Sound Facts

Fish Take Mercury Up the Food Chain

Fishing is a fun activity for the Sound’s anglers, with a bonus that they can bring home a healthy, high protein food. But some fish can contain toxic contaminants such as mercury that is harmful to both fish and humans. Large fish can particularly be exposed to high levels of mercury through a process call Biomagnification or Bioaccumulation, which is why health departments issue advisories to limit consumption of some fish.

From the smokestacks of power plants to the discharges from wastewater treatment plants, and other places, mercury in the form of the compound methylmercury exists in the enviroment, and it can settle to the seafloor and be taken up by tiny organisms that live or feed on bottom sediments.

From there mercury or other toxic contaminants that settle on the seafloor poses a threat to the ecosystem. According to NOAA’s Ocean Explorer website:

… these compounds aren’t digested, they accumulate within the animals that ingest them, and become more and more concentrated as they pass along the food chain as animals eat and then are eaten in turn. This is biomagnification, and it means that higher-level predators-fish, birds, and marine mammals-build up greater and more dangerous amounts of toxic materials than animals lower on the food chain.

Human exposure to methylmercury occurs mostly from consuming fish and shellfish and “almost all people have at least small amounts of methylmercury in their bodies, reflecting the widespread presence of methylmercury in the environment,” according to EPA’s  Health Effects of Exposures to Mercury. For most people, blood mercury levels are below levels associated with possible health effects, but the EPA website includes this warning: “Methylmercury … is a powerful neurotoxin, and people exposed to high levels may experience adverse health effects.  If you are concerned about your exposure to methylmercury, you should consult your physician.”

  • Fish and shellfish from Long Island Sound are safe to eat in moderation. The states of Connecticut and New York provide guidelines on what are the safe levels with fish consumption advisories: CT – CT Fish Consumption Advisory and the Safe Eating of Fish Caught in Connecticut and NY – Fish: Health Advice on Eating Fish You Catch (
  • Facts about Mercury and Long Island Sound

    • With the decline in industry around Long Island Sound and tighter regulations, concentrations of mercury in Long Island Sound have declined, but are still higher than the pre-industrial period of the 19th century. (source:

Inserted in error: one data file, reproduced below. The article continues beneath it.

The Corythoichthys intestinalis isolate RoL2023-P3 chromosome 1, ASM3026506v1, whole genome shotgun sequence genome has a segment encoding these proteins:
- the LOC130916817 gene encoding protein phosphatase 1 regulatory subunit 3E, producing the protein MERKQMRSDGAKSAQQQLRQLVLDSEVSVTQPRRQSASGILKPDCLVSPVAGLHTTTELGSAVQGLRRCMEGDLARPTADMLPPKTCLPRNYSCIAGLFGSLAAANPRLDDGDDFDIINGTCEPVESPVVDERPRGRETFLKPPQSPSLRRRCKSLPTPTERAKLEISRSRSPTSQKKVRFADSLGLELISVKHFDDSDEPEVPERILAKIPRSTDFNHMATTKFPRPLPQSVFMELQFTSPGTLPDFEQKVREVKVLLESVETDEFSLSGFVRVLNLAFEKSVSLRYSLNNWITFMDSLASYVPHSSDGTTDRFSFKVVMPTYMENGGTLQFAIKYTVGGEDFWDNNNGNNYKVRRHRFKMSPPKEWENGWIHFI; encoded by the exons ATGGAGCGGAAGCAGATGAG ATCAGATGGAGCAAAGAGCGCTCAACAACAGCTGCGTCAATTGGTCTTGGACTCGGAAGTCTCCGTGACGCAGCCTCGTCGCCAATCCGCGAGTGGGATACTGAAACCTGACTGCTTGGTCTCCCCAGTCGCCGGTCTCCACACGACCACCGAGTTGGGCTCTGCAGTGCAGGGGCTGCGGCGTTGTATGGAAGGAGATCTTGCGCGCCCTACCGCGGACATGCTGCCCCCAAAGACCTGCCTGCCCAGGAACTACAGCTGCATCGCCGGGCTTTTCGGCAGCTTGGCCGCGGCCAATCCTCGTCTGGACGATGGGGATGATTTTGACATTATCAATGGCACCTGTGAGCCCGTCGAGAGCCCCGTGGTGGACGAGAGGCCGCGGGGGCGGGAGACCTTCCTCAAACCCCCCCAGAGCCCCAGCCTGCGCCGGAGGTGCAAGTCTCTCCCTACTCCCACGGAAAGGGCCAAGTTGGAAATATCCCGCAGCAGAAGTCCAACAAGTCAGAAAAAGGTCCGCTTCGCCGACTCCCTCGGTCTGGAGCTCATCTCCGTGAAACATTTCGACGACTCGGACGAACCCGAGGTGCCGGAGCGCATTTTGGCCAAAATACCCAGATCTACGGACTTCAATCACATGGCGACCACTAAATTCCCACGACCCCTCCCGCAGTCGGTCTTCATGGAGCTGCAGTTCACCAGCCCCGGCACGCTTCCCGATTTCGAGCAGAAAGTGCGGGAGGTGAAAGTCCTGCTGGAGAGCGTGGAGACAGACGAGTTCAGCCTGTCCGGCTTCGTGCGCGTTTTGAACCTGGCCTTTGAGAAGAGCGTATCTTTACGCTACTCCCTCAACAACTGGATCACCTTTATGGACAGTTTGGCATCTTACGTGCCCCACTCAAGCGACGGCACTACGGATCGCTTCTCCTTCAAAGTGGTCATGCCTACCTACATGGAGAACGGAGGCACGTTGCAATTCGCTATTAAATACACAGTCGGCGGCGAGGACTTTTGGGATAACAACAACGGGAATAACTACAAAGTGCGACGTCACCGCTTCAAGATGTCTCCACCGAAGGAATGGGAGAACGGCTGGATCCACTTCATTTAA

• Mercury deposited in marshes can be harmful to the reproduction of tidal marsh songbirds, according to new research conducted by a team of scientists in the Northeast who belong to the Saltmarsh Habitat and Avian Research Program. Read an abstract from the scientific journal, Ecotoxicology.
    • In the 2000s the Long Island Sound Study Research Grant program provided grants for research on mercury and other toxic contaminants. Information on these research projects are in the Long Island Sound Research Grant Program web pages:
      1. Chemical Residues in Fish and Lobster in Long Island Sound: A Bi-State Update (see description in 2008 research grant page)
      2. Environmental Change in Long Island Sound over the Last 400 Years (see description in 2000 research grant page)  

    The Mad Hatter Mercury Mystery

    In 2002, Peg Van Patten, who was then the Communications Director for Connecticut Sea Grant, profiled Dr. Johan “Joop” Varekamp in Wrack Lines magazine on his research connecting mercury contamination in the Sound with an industrial city’s hat making past.  Varekamp, who was then a professor in the Earth and Environmental Sciences Department at Wesleyan University, was able to trace through sediment core samples that the source of mercury deposits found in the Housatonic River at the mouth of Long Island Sound was from Danbury, a city located off the banks of the Still River, an upstream tributary of the Housatonic. In the 19th century and  20th centuries  Danbury was known as the Hat City where fur hats were manufactured using mercury to toughen the fur hat fibers. Varekamp also wrote about the legacy contaminant in the fall 2012 issue of Long Island Sound Study’s Sound Update newsletter (see page 3).

    Inside the Long Island Sound Food Web

    Learn more about the Long Island Sound food web in this graphic poster.



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